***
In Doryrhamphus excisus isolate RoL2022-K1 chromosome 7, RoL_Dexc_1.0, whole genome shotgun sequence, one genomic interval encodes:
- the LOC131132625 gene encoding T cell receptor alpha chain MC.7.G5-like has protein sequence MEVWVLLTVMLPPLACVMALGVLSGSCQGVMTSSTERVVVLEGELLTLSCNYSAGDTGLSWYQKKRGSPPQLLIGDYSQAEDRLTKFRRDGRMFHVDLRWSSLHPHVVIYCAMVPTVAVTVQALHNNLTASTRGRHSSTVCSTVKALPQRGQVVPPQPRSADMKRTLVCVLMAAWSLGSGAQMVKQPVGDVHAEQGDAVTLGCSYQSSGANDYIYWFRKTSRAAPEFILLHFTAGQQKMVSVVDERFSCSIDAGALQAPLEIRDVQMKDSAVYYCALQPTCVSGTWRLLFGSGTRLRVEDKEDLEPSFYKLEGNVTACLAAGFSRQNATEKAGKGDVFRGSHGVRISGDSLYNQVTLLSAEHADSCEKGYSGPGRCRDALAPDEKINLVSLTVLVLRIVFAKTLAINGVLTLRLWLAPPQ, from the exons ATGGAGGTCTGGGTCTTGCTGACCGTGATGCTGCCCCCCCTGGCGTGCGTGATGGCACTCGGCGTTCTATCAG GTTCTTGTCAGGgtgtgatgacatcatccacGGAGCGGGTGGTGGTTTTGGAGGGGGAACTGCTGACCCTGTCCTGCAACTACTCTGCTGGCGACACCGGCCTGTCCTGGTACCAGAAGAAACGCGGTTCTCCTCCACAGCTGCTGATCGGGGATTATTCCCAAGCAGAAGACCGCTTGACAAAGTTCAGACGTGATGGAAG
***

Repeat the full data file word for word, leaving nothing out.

In Doryrhamphus excisus isolate RoL2022-K1 chromosome 7, RoL_Dexc_1.0, whole genome shotgun sequence, one genomic interval encodes:
- the LOC131132625 gene encoding T cell receptor alpha chain MC.7.G5-like has protein sequence MEVWVLLTVMLPPLACVMALGVLSGSCQGVMTSSTERVVVLEGELLTLSCNYSAGDTGLSWYQKKRGSPPQLLIGDYSQAEDRLTKFRRDGRMFHVDLRWSSLHPHVVIYCAMVPTVAVTVQALHNNLTASTRGRHSSTVCSTVKALPQRGQVVPPQPRSADMKRTLVCVLMAAWSLGSGAQMVKQPVGDVHAEQGDAVTLGCSYQSSGANDYIYWFRKTSRAAPEFILLHFTAGQQKMVSVVDERFSCSIDAGALQAPLEIRDVQMKDSAVYYCALQPTCVSGTWRLLFGSGTRLRVEDKEDLEPSFYKLEGNVTACLAAGFSRQNATEKAGKGDVFRGSHGVRISGDSLYNQVTLLSAEHADSCEKGYSGPGRCRDALAPDEKINLVSLTVLVLRIVFAKTLAINGVLTLRLWLAPPQ, from the exons ATGGAGGTCTGGGTCTTGCTGACCGTGATGCTGCCCCCCCTGGCGTGCGTGATGGCACTCGGCGTTCTATCAG GTTCTTGTCAGGgtgtgatgacatcatccacGGAGCGGGTGGTGGTTTTGGAGGGGGAACTGCTGACCCTGTCCTGCAACTACTCTGCTGGCGACACCGGCCTGTCCTGGTACCAGAAGAAACGCGGTTCTCCTCCACAGCTGCTGATCGGGGATTATTCCCAAGCAGAAGACCGCTTGACAAAGTTCAGACGTGATGGAAG